Downing Street slaps down Jeremy Hunt after backing fines for missed NHS appointments 'in principle'

Prime Minister's spokeswoman says the government has 'no intention' of charging patients for missed appointments'

Matt Dathan
Friday 03 July 2015 14:50 BST
Health Secretary Jeremy Hunt with the Prime Minister, David Cameron
Health Secretary Jeremy Hunt with the Prime Minister, David Cameron

Downing Street has slapped down Health Secretary Jeremy Hunt after he opened up the prospect of the NHS charging patients for missed appointments.

Mr Hunt said he was open to the idea "in principle", hinting that the move could follow his announcement that absent patients will be told how much they cost the NHS by failing to turn up.

He suggested the main obstacle to charging for missed appointments was the fact it would be difficult to implement "in practical terms".

Jeremy Hunt, the Health Secretary, said he was open to the idea of charging for missed NHS appointments 'in principle'

However the Prime Minister's spokeswoman was quick to dismiss the idea, telling reporters at Westminster that the government had "no intention to charge people if they miss appointments" and said Mr Hunt was "clear" about government policy on the issue.

"They both are clear that there is no intention to charge," the spokeswoman said. "He [Mr Hunt] talked about whether or not, in principle, he could see this idea.

"But the point that he was making is that when you have pressures on the NHS and challenges facing them then it's important that we get people to take personal responsibility for the way that we use NHS resources.

"The PM is clear that he is committed to free healthcare for everyone, wherever you are and whenever you need it and has no intention of charging for missed GP appointments."

It is the second health minister Number 10 has overruled since the election after Life sciences minister George Freeman became the first member of the government to hint that a sugar tax could be in the offing. He said food companies had a responsibility to cut down on the amount of sugar in their products and suggested that failure to do so could lead to penalties.

George Freeman raised the prospect of introducing a 'sugar tax'

A Number 10 spokesman was again quick to dismiss the idea, insisting the government had no plans to introduce a tax. "I don't believe that the right approach here is to put sugar taxes on hard-working people to increase the weight and cost of their shopping baskets," he added.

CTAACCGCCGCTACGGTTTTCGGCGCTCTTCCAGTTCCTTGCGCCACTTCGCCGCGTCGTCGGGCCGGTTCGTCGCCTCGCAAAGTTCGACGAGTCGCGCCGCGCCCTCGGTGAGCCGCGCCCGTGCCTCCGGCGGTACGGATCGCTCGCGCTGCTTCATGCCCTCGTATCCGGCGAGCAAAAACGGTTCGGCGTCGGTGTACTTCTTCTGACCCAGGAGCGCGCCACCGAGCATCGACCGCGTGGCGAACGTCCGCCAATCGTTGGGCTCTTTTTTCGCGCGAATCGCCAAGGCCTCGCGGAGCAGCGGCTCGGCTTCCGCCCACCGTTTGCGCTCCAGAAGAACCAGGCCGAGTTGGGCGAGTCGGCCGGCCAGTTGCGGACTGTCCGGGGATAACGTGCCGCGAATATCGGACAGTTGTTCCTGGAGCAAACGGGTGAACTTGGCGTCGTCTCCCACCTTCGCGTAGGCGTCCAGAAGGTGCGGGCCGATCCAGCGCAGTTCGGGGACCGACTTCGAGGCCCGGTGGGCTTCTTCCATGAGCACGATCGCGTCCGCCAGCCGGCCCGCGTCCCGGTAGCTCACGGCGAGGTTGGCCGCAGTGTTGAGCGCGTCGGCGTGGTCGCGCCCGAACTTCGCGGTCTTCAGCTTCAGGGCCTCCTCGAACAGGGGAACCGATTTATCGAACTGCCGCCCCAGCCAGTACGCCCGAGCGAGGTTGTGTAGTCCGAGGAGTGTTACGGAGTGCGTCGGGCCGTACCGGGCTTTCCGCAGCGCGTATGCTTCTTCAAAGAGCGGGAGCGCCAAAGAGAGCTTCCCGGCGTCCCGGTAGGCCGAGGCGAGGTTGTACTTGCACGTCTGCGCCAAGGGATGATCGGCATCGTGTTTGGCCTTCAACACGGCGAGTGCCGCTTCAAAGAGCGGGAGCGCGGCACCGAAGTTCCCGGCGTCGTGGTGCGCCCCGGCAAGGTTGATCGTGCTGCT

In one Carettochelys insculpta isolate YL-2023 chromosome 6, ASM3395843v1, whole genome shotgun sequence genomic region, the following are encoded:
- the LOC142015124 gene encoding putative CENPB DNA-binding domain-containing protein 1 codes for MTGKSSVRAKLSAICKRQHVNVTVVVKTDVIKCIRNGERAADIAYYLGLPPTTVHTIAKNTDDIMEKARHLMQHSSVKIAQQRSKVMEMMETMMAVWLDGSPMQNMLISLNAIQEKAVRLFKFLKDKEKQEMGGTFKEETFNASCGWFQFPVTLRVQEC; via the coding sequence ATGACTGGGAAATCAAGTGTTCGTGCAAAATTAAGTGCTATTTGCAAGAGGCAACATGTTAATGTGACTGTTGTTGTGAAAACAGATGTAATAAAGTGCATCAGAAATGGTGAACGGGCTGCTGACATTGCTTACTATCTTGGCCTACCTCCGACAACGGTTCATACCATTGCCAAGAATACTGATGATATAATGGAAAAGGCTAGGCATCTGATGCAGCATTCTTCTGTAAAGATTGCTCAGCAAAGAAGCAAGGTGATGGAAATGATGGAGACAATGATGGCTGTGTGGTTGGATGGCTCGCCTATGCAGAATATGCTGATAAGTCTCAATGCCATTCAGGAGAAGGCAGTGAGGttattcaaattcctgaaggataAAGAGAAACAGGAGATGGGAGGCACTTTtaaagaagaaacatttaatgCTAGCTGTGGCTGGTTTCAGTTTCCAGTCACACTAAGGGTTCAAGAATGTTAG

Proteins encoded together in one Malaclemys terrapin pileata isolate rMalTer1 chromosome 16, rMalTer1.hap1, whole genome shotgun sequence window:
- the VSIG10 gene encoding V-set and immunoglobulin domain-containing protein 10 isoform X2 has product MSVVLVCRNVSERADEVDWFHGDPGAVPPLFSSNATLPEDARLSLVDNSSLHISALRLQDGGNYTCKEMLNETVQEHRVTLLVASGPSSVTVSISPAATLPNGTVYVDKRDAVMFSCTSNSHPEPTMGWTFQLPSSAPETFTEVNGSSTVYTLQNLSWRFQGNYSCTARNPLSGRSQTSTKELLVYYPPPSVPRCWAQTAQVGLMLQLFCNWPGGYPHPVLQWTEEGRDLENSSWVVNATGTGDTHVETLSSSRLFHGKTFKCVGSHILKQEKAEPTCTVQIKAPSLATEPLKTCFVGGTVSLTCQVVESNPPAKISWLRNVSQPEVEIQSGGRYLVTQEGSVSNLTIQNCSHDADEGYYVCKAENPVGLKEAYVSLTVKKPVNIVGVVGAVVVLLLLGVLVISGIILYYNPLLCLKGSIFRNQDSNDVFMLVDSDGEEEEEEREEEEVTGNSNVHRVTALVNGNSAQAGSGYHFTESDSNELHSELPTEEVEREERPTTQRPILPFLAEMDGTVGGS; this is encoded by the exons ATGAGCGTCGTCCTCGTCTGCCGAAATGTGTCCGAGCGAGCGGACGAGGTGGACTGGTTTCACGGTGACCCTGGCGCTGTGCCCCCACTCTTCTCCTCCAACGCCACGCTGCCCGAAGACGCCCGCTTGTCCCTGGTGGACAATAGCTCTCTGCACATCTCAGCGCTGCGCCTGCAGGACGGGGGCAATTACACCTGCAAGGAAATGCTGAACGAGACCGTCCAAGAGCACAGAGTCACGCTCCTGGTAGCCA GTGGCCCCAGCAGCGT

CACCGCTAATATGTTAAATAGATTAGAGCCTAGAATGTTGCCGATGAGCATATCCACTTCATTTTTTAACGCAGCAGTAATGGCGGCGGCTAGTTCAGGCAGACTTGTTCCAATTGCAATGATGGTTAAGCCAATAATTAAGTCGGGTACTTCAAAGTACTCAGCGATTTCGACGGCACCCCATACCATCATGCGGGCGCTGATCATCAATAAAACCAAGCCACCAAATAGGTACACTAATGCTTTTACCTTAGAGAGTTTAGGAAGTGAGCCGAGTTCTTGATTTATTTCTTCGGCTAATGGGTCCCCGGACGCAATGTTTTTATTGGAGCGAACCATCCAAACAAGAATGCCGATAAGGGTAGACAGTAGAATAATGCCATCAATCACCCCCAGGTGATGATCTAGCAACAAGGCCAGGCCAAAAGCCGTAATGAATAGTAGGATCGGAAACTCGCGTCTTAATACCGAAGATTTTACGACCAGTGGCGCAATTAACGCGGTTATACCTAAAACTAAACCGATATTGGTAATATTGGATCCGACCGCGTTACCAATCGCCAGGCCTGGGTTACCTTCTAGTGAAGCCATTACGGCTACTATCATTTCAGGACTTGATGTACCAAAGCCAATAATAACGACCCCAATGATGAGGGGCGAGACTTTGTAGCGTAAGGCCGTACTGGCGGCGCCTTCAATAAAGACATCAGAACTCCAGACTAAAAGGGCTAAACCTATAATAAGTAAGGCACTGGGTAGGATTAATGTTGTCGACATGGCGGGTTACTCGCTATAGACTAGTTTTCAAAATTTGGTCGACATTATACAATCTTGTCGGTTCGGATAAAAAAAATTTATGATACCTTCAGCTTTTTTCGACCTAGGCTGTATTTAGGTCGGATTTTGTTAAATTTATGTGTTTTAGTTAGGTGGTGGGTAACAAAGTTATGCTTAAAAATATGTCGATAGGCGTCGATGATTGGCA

Mr Hunt made his remarks on BBC One's Question Time as he discussed his announcement that the NHS will start telling absent patients how much they cost the NHS every time they fail to turn up to an appointment.

He said it was the "first step" in tackling the significant cost of missed appointments to the NHS, which he said stood at more than £900 million a year.

The NHS will also start telling patients the price of every drug prescribed to them that costs the NHS more than £20 as part of the drive to reduce waste. It is also designed to help patients complete courses of medicine.

The cost of prescriptions over £20 will be printed on the package to make patients more aware of the actual price

Asked whether he backed the idea of charging patients for missed NHS appointments on BBC One's Question Time, Mr Hunt said: "We are very stretched for resources, doctors and nurses work incredibly hard and we're going to have a million more over-70s by the end of this Parliament.

"If we're going to square the circle and have a fantastic NHS, despite all those pressures, we have to take personal responsibility about how we use NHS resources.

"I don't have a problem in principle with charging people for missed appointments, in practical terms it is difficult to do.

"But I have taken a step towards that this week by announcing that when people do miss an appointment they will be told how much that will cost the NHS as a first step."

A Department of Health spokesperson said: “The Health Secretary set out this week that missed NHS appointments cost the service nearly £1 billion – money which could otherwise be funding thousands more doctors and nurses.

“The NHS will remain free at the point of use under this Government, but we want people to be told the cost of missing appointments to encourage everyone to play their part in keeping the NHS sustainable.”

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